Dudley Shoals ready to partner, reach Queens with gospel

by BSCNC Communications
Monday, September 17, 2012 | 2 yrs old

Receptivity to the gospel is low in the Forest Hills neighborhood of Queens, N.Y., where many people are disinterested or really do not want to talk at all about the gospel.

In Forest Hills, where Nathan Creitz is planning to start a church next year, the population is 110,000 for an area that is only about four square miles with few evangelical churches.

Creitz’s vision extends beyond Forest Hills, as he prays that the new church plant will help start other churches throughout New York’s most ethnically diverse borough. Queens residents represent dozens of people groups unreached with the gospel. People from all over the world call Queens home, with about 125 different languages spoken in the area. Nearly half the population was born outside the United States. 

“Jesus Christ told us to make disciples of all nations. My heart is for the nations, and I can’t think of a better place than Queens to pursue that mission,” Creitz said. “The goal is to not only reach Queens, but for some of the people here to take the gospel back to wherever they are from.”

Although receptivity is generally low, Creitz has met people open to the gospel, and that gives him hope.

“We want to spread the gospel as broadly as possible, and saturate the area with the good news,” he said. “It takes an act of God to start churches. If anyone is going to break through, it will be God.”

In 2004, after graduating from the University of Mobile in Alabama, Creitz moved to Boston to help a friend who was starting a new church.

After four years in Boston, Creitz began seminary at Gordon-Conwell. After graduation he served as interim pastor for a church in New England.

Creitz, his wife Kim and their two children live in east Queens and are preparing to move to Forest Hills early next year, with a goal of launching the church next summer.   

Creitz is using the months leading up to the launch to begin laying the foundation for the church plant. He is making the two and a half hour round trip to Forest Hills several times a week to try and meet people and begin building relationships. He is also working to raise financial support and prayer support, and is forming new partnerships with churches such as Dudley Shoals Baptist.

Dudley Shoals, in Granite Falls near Hickory, N.C., is committed to a long-term partnership with Creitz.

“We wanted to partner with someone who is just getting started, so that our church could walk through the entire church planting process with them,” said Randy Smith, ministries director at Dudley Shoals. “We made an immediate connection with Nathan and Kim. They have spent quite a bit of time trying to understand where they want to go with this new church.”

Smith, having served as an International Mission Board missionary for 18 years, has been on the receiving end of mission teams and appreciates ongoing partnerships.

“Over time you become so much more effective. You don’t have to take as much time learning the ropes or learning logistics. You are able to understand the target group and build relationships,” he said.

“Church planting can be a long, hard struggle. You don’t get that sense of how difficult it is when you pop in for a week and you don’t see them again.”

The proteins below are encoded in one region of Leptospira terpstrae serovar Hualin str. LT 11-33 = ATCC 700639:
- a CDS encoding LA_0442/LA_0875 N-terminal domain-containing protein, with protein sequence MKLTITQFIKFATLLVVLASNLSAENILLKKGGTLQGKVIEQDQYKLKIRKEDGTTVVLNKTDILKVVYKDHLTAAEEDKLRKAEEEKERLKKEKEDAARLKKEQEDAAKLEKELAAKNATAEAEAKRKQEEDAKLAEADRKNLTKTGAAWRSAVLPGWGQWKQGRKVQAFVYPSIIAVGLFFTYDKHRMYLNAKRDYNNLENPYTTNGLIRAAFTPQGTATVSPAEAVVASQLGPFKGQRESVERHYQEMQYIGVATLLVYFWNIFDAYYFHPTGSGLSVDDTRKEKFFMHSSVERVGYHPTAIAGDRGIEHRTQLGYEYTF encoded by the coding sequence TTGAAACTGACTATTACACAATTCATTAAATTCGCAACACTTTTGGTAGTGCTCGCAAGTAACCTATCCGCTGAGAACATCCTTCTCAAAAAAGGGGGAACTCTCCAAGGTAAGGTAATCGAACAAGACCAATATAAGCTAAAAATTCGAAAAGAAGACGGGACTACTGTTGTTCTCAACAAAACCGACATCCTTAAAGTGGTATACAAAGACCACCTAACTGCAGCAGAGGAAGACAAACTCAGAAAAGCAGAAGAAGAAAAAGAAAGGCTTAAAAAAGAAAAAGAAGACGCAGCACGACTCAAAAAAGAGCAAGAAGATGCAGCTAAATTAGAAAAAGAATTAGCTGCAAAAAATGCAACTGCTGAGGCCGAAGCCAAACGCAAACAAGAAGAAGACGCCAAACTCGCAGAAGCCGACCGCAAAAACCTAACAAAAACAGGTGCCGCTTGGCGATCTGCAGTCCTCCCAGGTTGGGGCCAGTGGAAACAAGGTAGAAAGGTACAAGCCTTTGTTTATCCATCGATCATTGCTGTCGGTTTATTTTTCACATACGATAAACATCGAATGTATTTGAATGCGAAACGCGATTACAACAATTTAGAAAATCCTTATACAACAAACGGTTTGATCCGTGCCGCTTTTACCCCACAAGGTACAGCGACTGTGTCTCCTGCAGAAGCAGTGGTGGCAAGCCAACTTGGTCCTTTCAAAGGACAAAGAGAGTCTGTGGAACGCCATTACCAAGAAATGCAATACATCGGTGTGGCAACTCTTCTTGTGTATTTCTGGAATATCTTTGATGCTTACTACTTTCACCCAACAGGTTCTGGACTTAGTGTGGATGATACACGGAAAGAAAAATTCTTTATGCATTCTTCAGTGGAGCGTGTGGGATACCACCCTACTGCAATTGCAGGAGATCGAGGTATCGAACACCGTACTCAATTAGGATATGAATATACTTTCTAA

Volunteers from Dudley Shoals are already involved in New York, as they spent several weeks this summer remodeling office space for the Metropolitan New York Baptist Association (MNYBA). Through the Baptist State Convention’s Office of Great Commission Partnerships, North Carolina Baptist churches across the state are forming partnerships with MNYBA churches and church planters.

Smith and Creitz expect their partnership to include opportunities for servant evangelism, such as cleaning up local parks and hosting cookouts, for the purpose of building relationships, making connections and sharing the gospel.

“My wife and I can go deep in our relationships with our neighbors, but with 110,000 people in one neighborhood, we can’t go wide. Mission teams can’t go deep, but they can go wide. They will have the opportunity to meet people, pray for people and get the word out that there is a church that loves them,” Creitz said. “Together, we can go wide and deep. Just because I am the church planter doesn’t mean I’m the most important person in the process. We need each other.”

Smith looks forward to Dudley Shoals becoming involved in missions in a context different than their familiar rural setting. From the much higher cost of living to ethnic and religious diversity, “New York is really different,” he said. “Especially working with someone starting at the ground level. You don’t have a single believer.”

Creitz encouraged churches to not let New York’s urban context or great spiritual needs overwhelm or intimidate and hinder them from developing partnerships. 

“Anyone can show love to people,” he said.

Whenever Creitz experiences times of frustration he thinks back to how God called him to serve for Kingdom purposes.

“When the tough times come, we look back to our call and our burden and that has sustained us,” he said. “From the beginning our calling was so clear. We’ve never doubted our calling to Queens.”

New York City is just one area in North America in great need of the gospel. Come to the North American Mission Board commissioning service Tuesday, Nov. 13, during the BSCNC annual meeting in Greensboro to learn more about church planters and missionaries serving in some of the nation’s most unreached areas. Visit www.ncannualmeeting.org.

To learn how to get involved with partnerships in New York City visit www.ncbaptist.org/gcp